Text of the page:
International Conference on Gas Hydrates (ICGH) (6th : 2008)

A HIGH YIELD PROCESS FOR HYDRATE FORMATION Giavarini, Carlo; Maccioni, Filippo Jul 31, 2008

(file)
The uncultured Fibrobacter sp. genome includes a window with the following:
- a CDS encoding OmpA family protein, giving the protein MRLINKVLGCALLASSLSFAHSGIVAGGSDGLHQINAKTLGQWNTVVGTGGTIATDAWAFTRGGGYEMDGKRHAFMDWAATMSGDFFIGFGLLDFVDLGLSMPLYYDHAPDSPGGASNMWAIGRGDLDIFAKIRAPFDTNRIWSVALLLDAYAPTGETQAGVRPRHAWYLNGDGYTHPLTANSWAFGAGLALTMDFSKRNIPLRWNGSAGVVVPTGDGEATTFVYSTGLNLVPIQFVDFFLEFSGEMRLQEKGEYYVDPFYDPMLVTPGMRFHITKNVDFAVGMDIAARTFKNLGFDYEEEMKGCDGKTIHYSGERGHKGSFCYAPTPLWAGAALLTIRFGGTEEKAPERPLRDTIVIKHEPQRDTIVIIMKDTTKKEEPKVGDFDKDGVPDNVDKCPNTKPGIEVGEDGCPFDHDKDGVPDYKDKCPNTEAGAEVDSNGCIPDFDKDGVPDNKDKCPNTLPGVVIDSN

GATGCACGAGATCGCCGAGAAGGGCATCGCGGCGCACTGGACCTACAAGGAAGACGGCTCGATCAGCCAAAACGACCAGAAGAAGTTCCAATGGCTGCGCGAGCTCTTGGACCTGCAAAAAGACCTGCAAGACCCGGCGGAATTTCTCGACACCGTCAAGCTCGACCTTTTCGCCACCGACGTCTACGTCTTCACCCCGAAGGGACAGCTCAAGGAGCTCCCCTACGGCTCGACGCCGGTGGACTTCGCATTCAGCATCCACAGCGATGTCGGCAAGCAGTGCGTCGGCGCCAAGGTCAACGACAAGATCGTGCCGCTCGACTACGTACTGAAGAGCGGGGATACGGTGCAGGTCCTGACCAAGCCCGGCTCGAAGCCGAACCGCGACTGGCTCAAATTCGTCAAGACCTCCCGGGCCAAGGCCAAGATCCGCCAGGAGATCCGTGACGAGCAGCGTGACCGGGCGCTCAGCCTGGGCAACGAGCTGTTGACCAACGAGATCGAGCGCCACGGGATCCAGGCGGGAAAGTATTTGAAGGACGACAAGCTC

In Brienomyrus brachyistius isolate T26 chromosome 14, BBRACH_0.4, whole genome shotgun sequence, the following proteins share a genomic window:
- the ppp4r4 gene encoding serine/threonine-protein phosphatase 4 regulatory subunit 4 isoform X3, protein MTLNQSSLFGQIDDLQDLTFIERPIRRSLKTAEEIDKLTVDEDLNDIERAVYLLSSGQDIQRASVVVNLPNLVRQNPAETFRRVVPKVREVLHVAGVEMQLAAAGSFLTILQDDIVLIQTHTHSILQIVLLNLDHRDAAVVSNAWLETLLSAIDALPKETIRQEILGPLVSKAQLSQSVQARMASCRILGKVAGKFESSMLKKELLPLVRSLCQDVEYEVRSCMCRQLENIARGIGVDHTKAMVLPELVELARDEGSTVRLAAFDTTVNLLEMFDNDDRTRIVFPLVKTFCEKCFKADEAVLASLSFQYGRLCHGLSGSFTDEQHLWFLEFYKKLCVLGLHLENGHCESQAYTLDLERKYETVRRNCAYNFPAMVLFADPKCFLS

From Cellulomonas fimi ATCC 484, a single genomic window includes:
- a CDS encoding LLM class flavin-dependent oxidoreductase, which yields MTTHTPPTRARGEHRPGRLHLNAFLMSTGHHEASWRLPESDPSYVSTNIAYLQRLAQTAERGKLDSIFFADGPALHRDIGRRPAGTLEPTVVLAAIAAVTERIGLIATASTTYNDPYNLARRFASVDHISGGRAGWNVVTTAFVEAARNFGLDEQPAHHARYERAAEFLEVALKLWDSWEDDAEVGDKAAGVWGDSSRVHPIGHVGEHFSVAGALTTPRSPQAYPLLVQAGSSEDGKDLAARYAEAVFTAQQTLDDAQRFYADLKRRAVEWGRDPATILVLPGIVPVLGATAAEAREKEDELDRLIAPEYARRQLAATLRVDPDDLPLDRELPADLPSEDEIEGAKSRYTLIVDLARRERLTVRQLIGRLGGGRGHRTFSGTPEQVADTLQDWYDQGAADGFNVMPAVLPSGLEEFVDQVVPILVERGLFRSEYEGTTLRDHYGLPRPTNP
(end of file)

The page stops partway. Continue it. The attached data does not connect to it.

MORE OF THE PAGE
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   A HIGH YIELD PROCESS FOR HYDRATE FORMATION   Carlo Giavarini∗ Chemical Engineering Department University of Roma “La Sapienza” Via Eudossiana 18, 00184, Roma ITALY  Filippo Maccioni Chemical Engineering Department University of Roma “La Sapienza” Via Eudossiana 18, 00184, Roma ITALY   ABSTRACT  A new procedure was studied to obtain concentrated methane hydrates in bulk, at medium-low pressure, avoiding the use of the spray process. Methane hydrate was formed at about 5 MPa and 2 °C in a reaction calorimeter with the volume of two liters. The clathrate concentration was about 30% and the final reactor pressure was 2.7 MPa. Any further repressurization at 2 °C had no noticeable effect on the hydrate formation. However, by repressurizing the vessel again to 4 MPa and increasing the temperature near the decomposition value (about 6° C) more clathrate was formed. Repressurizing again the reactor at 4 MPa and controlling the temperature at the same level, a concentration of 88% hydrate in the bulk was reached. Respect to the hydrate produced by the spray process, this procedure takes more time, but it can be sped up and made continuous by using teo reaction vessels, one for hydrate formation and the other for hydrate concentration. The advantage is the production of concentrated hydrates, by a simple equipment, working at relatively low pressures.  Keywords: gas hydrates, high conversion, equilibrium curve.   ∗ Corresponding author: Phone: +39 6 44585565 Fax +39 6 44585416 E-mail: carlo.giavarini@uniroma1.it  INTRODUCTION Methane hydrate is important because of the huge amount of natural gas stored in deep ocean hydrates, so that hydrate reservoirs have been considered as a substantial energy resource [1]. Because hydrates concentrate methane by as much as a factor of 164 , a number of transportation and storage systems for natural gas using gas hydrates have been investigated and some of them are nearing practical use [2, 3] In these systems the hydrate is produced (as a slurry) by a spray process at about 7 MPa, and then shaped into pellets [3]. The use of a spray process, instead of a conventional stirred vessel is necessary in order to reach high hydrate concentrations (nearly 90 % water converted to hydrate) in the hydrate-ice system. In previous unpublished experiments, we have noticed an apparently anomalous behaviour during the hydrate decomposition process. By increasing the temperature, a pressure decrease was detected near the equilibrium curve, indicating that some hydrate had formed just before the decomposition. In fact, the pressure increase is an indicator of the Proceedings of the 6th International Conference on Gas Hydrates (ICGH 2008), Vancouver, British Columbia, CANADA, July 6-10, 2008. hydrate decomposition, while temperature increase is linked to hydrate formation [4]. Such an effect was also present in the experimental procedure adopted by E. Behar et al.[5] to study the plugging problem during hydrocarbons production and transport, but it was not emphasized by the authors (Figure 1).   Figure 1. Experimental procedure for hydrate equilibrium curve measurement [5], which shows hydrate formation just before decomposition (point D).  During the study of HCFC141b  hydrate growth process, Xie Yingming et al. [6] noticed the hydrate continuous formation along the surface of the heat transfer tube; they also described the phenomenon of fast nucleation of hydrate from melting ice. According to these experiments, they suggested the possibility of forming hydrates from melting ice or/and along a heat transfer surface. A nearly complete conversion of ice to CO2 hydrate was obtained by S. Circone et al.[7] as the temperature of the sample was cycled through the melting point of ice. Following our previous experiments and the literature data, in the present work we have studied a new procedure to produce a bulk of concentrated methane hydrate in a static traditional reactor at moderate pressure, controlling pressure (4 ÷ 5 MPa) and temperature in the interval between ice melting (273.16 K) and the hydrate equilibrium curve (about 279.16 K). The importance of having due control over the experimental parameters, especially the heating gradient near the equilibrium conditions, has been previously underlined [7, 8].  EXPERIMENTAL Apparatus The experimental apparatus for the formation tests (Fig. 2) consists of a jacketed stainless steel reactor (RC-1 Mettler Toledo) with an internal volume of about 2 L, equipped with a stirrer.   Figure 2. The reactor used for the experiments.  Pressure, temperature, and stirrer revolutions are transmitted to a computer through a data acquisition board and are recorded at 3 s intervals. For hydrate formation, CH4 gas (99.9 %) is supplied from a cylinder bottle in the reactor containing the required amount of distilled water. An external oil circulation loop is attached to the chamber; the rate at which cold oil flows through this loop is controlled by a plunger pump. During all experiments it is possible to control the rate of heat transfer to the reactor by varying the temperature difference between the jacket fluid (Tj) and the reactor interior (Tr).  Hydrate formation. The normal procedure adopted in our laboratory for producing hydrates from gas and water consists in purging the reactor chamber (containing about 560 g of water, at 283.16 K) and pressurizing it with methane to about 4-5 MPa. Stirring is then started and the temperature is lowered to 275.16 K to enter the hydrate stability zone in the equilibrium diagram. Hydrate formation begins immediately and is detected by a pressure decrease and a temperature increase (Figure 3).    Figure 3. Typical pressure and temperature trend during hydrate formation. (normal experimental procedure) Tr : reactor temperature; Tj : cooling jacket temperature; P : reactor pressure.  The concentration of the produced hydrate in the system ice-hydrate is normally about 30-35 % and the final reactor pressure is about 2.8 MPa. Any further repressurization at 275.16 K has no apparent effect on the formation of new hydrate. Figure 4 shows the normal formation procedure (step 0 → 1) and the other steps of the new procedure. Following the first step, the reactor is repressurized with methane to about 4 MPa (step 1 → 2); the temperature is then increased to near the decomposition value, at about 279.16 K, (step 2 → 3). The pressure drop clearly indicates a new formation of gas hydrate (step 3 → 1) ; in this step the temperature is decreased at a rate of 1 K/hour to obtain pressure and temperature values close to the hydrate dissociation conditions. In order to further increase the hydrate conversion, the reactor is pressurized again to about 4.4 MPa at 275.16 K and the conversion cycle 1-2-3-1 is repeated.    Figure 4. hydrate production near the equilibrium curve.   RESULTS AND DISCUSSION. Figure 5 shows an example of the P-T experimental curve relating to the proposed formation procedure: the formation steps are indicated by the same numbers of Figure 4.    Figure 5. Experimental P-T curves of the hydrate formation following the procedure of hydrate production near the equilibrium curve.  The first hydrate formation (0 → 1) occurs at 5 MPa and 275.16 K when the stirrer is started; the pressure drop is about 2.5 MPa. The reactor is repressurized to 4.3 MPa (1 → 2) and then heated to a temperature close to the equilibrium curve (step 2 → 3) . During heating, the reactor pressure increases up to 4.4 MPa and the temperature to 279.16 K, where an inversion of the pressure trend is noticed and the formation of new hydrate starts (step 3 → 1). During the hydrate formation in this step, the temperature of the jacket is held at about 278.16 K for 3 hours and then gradually decreased in order to reach a temperature of 274.16 K inside the reactor, where the pressure is just under 3 MPa. The reactor is then repressurized to 4.3 MPa and the formation cycle is repeated (from step 1 to step 3). The new hydrate formation is shown in Figure 5 by a pressure drop and by various (circled) exotermal peaks on the Tr curve. After 3-4 cycles, about 90 % of the free water is converted to hydrate. In the described example the formation of “new hydrate” (steps 1 → 3) is about 53 %; by adding the conversion obtained with the normal procedure (step 0 → 1), total conversion is 88 % water converted to hydrate.   CONCLUSION This procedure seems suitable for the development of a gas hydrate storage and transport technology methane hydrate is produced with “unreacted” interstitial water. The formation near the equilibrium curve can possibly be explained in terms of surface free energy which is in favour of  hydrate formation at the borderline between the hydrate stability zone and no hydrate zone [6]. The hydrate film on the liquid-liquid interface is a kind of porous media so that gas and water can permeate into the other side of this film [9]. Near the equilibrium curve the film is weakened and water (and gas) permeation is facilitated. Respect to the spray process this procedure takes more time, but it can be sped up and made continuous by using two vessels: one for hydrate formation and the other for hydrate concentration. The advantage is the production of a concentrated hydrate, using a simpler equipment and working at lower pressures respect to the spray process.   REFERENCES [1] Pierce BS, Collet TS. Energy Resource Potential of Natural Gas Hydrates. Proceedings of the 5th Conference & Expositon on Petroleum Geophysics, Hyderabad, 2005. [2] Gudmunsson JS, Anderson V, Levik OI, Mork M. Hydrate Technology for Captured Stranded Gas. In Gas Hydrates: Challenge for the Future. Holder G. D.; Bishnoi, P.R., Eds.; Annals of the New York Academy of Sciences: New York , 2000, 403-410. [3] Takaoki T, Iwasaki T, Katoh Y, Arai T, Horiguci K. Use of Hydrate Pellet for Transportation of Natural Gas- I - Advantage of Pellet Form of Natural Gas Hydrate in Sea Trasportation. Proceedings of the. 4th International Conference on Gas Hydrates, Yokohama, 2002. [4] Giavarini C, Maccioni F. Self-Preservation at Low Pressure of Methane Hydrates with Various Gas Contents. Ind. & Eng. Chem. Res. 2004;43: 6616-6621. [5] Behar E, Delion AS, Sugier A, Thomas M, Plugging Control of Production Facilities by Hydrates. In Natural Gas Hydrates. Annals New York Academy of Sciences: New York,1994, 715, 94-105. [6] Xie Y, Guo K, Liang D, Fan S, Gu J, Chen J. Gas Hydrate fast Nucleation from Melting Ice and Quiescent Growth along Vertical Heat Transfer Tube. Science in China 2005;48:75-82. [7] Circone S, Stern LA, Kirby SH, Durham WB, Chakoumakos BC, Rawn CJ, Rondinone AJ, Ishii Y. CO2 Hydrate: Syntesis, Composition, Structure, Dissociation Behaviour, and a Comparison to Structure I CH4 Hydrate. Journal of Physical Chemistry B 2003;107:5529-5539. [8] Gjertsen LH, Fadnes FH. Measurement and Predicting of Hydrate Equilibrium Conditions. In Gas Hydrates: Challenge for the Future. Holder G. D.; Bishnoi, P.R., Eds.; Annals of the New York Academy of Sciences: New York , 2000, 912, 722-734. [9] Mori YH. Estimating the thickness of hydrate films from their lateral growth rates: application of a simplified heat transfer model. Journal of Crystal. Growth 2001;223:206-212.